U.S. homebuilding stumbles amid unrelenting supply constraints

U.S. homebuilding fell more than expected in July, the latest sign that surging construction costs and home prices continued to constrain the housing market early in the third quarter.

Though the report from the Commerce Department on Wednesday showed a rebound in building permits after three straight monthly declines, the gain was in the volatile multi-family home segment, which will do little to ease an acute housing shortage that is driving up prices.

The number of houses authorized for construction but not yet started last month was the third highest on record, indicating builders remained hesitant to undertake new projects.

“There is no question that home building has hit some sort of near-term ceiling, with surging home prices reducing affordability and leading to a record drop in the proportion of consumers that feel now is a good time to buy a home,” said Mark Vitner, a senior economist at Wells Fargo in Charlotte, North Carolina.

Housing starts dropped 7.0% to a seasonally adjusted annual rate of 1.534 million units last month. Data for June was revised up to a rate of 1.650 million units from the previously reported 1.643 million units. Economists polled by Reuters had forecast starts would fall to a rate of 1.600 million units.

Homebuilding fell in the Northeast, Midwest and West, but rose in the populous South. Starts increased 2.5% on a year-on-year basis in July. Single-family starts, which account for the largest share of the housing market, fell 4.5% to a rate of 1.111 million units. Starts for the multi-family segment tumbled 13.1% to a rate of 423,000 units.

Permits for future homebuilding rose 2.6% to a rate of 1.635 million units in July. Single-family permits fell 1.7% to a rate of 1.048 million units. They are lagging starts, suggesting a modest rebound in single-family homebuilding.

Permits for multi-family housing projects jumped 11.2% to a rate of 587,000 units, reflecting a rebound in demand for rental accommodation as the economy fully reopens.

The report followed on the heels of a survey from the National Association of Home Builders on Tuesday showing confidence among single-family homebuilders dropped to a 13-month low in August because of higher material costs and home prices, which are cooling demand for houses.

Stocks on Wall Street were mixed in volatile trade. The dollar was steady against a basket of currencies. U.S. Treasury prices fell.


Building costs remain an issue even though lumber futures have tumbled from a record high of $1,711 per thousand board feet in May. Land and labor shortages persist.

Homebuilding has struggled to gain traction since racing to a rate of 1.725 million units in March, which was the highest level since June 2006.

Housing demand boomed during the COVID-19 pandemic, which fueled a migration from cities to the suburbs and other low-density areas as Americans sought spacious accommodations for home offices and schooling. The robust demand, also driven by record-low mortgage rates, far outpaced supply.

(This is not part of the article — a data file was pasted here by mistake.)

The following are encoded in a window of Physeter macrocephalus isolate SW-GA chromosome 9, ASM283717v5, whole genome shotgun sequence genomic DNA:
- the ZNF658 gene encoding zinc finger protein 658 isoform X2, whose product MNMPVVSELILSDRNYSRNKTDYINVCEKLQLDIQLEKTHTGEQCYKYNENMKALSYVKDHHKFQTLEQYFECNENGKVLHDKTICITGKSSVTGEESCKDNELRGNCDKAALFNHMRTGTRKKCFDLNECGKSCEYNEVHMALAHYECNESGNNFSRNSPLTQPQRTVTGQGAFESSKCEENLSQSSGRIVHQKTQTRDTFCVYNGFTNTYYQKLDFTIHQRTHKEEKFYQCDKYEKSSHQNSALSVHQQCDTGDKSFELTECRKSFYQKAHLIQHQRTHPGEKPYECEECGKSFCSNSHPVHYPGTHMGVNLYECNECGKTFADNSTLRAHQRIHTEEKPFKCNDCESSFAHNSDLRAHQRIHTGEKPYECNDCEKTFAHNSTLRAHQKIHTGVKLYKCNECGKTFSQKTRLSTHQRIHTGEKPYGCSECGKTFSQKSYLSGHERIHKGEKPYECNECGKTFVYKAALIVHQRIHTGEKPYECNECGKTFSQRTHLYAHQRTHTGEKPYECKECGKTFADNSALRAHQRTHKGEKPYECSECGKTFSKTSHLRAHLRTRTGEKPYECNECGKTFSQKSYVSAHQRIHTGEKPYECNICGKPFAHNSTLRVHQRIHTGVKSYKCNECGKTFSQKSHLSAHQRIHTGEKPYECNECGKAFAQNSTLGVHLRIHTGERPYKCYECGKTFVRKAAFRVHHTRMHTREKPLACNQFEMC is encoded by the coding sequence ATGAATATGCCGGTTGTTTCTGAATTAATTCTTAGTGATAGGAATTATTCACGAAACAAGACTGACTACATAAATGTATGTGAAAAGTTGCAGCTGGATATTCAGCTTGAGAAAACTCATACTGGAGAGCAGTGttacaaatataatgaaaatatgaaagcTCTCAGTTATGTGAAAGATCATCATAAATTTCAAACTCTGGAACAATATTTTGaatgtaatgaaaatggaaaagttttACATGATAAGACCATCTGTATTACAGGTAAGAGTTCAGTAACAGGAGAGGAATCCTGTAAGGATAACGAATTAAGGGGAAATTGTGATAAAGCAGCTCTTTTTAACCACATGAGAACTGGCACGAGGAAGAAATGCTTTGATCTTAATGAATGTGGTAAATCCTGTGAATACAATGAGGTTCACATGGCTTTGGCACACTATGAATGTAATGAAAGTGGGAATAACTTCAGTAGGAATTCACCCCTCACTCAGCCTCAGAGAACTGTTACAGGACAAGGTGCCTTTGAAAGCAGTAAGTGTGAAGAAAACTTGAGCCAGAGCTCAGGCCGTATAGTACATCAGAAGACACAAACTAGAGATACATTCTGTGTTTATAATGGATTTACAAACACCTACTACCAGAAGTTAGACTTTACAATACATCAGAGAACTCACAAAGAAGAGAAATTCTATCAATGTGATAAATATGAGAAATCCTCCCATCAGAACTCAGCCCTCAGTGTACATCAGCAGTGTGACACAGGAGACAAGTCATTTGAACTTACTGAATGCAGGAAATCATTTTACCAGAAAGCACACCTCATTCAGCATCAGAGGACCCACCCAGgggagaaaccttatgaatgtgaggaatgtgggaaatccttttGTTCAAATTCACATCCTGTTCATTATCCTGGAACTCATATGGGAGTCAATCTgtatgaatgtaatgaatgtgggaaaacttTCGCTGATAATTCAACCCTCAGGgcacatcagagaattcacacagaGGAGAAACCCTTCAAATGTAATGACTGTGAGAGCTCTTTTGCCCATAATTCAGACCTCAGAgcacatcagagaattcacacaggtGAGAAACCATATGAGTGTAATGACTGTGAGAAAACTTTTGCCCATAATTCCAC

The inventory of previously owned homes is near record lows, leading to double-digit annual growth in home prices.

But the pandemic tailwind is gradually fading as vaccinations allow companies to recall workers back to offices in city centers and schools reopen for in-person learning for the new academic year.

Potential homebuyers are also balking at the high house prices. A report from the Mortgage Bankers Association on Wednesday showed applications for loans to buy a home decreased last week.

Residential investment contracted in the second quarter after three straight quarters of double-digit growth. A modest rebound is expected in the third quarter.

Last month, building permits fell in the Northeast and South. They rose in the West and Midwest.

The backlog of homes yet to be started increased 2.6% to 241,000 units, the third-highest reading in the series’ history, which should help to keep housing starts supported.

“Some of these permitted units that haven’t been started will be canceled, but most will eventually show up as starts as homebuilders work through their pipeline of homes under construction, supply chain bottlenecks are resolved, and prices of critical inputs such as lumber come off the boil,” said Ryan Sweet, a senior economist at Moody’s Analytics in West Chester, Pennsylvania.

Housing completions jumped 5.6% to a rate of 1.391 million units last month. Single-family home completions increased 3.6% to a rate of 954,000 units. The pandemic has lengthened the time from when a permit is issued for single-family home construction to completion, which economists blamed on supply constraints.

Realtors estimate that single-family housing starts and completion rates need to be in a range of 1.5 million to 1.6 million units per month to close the inventory gap.

The stock of housing under construction climbed 0.4% to a rate of 1.373 million units last month.

“Solid housing demand and low inventory will incentivize homebuilders and support housing starts, but higher input and labor costs will temper activity,” said Oren Klachkin, lead U.S. economist at Oxford Economics in New York. “We expect a modest pickup in housing starts in third quarter in the wake of last quarter’s 2% decline.”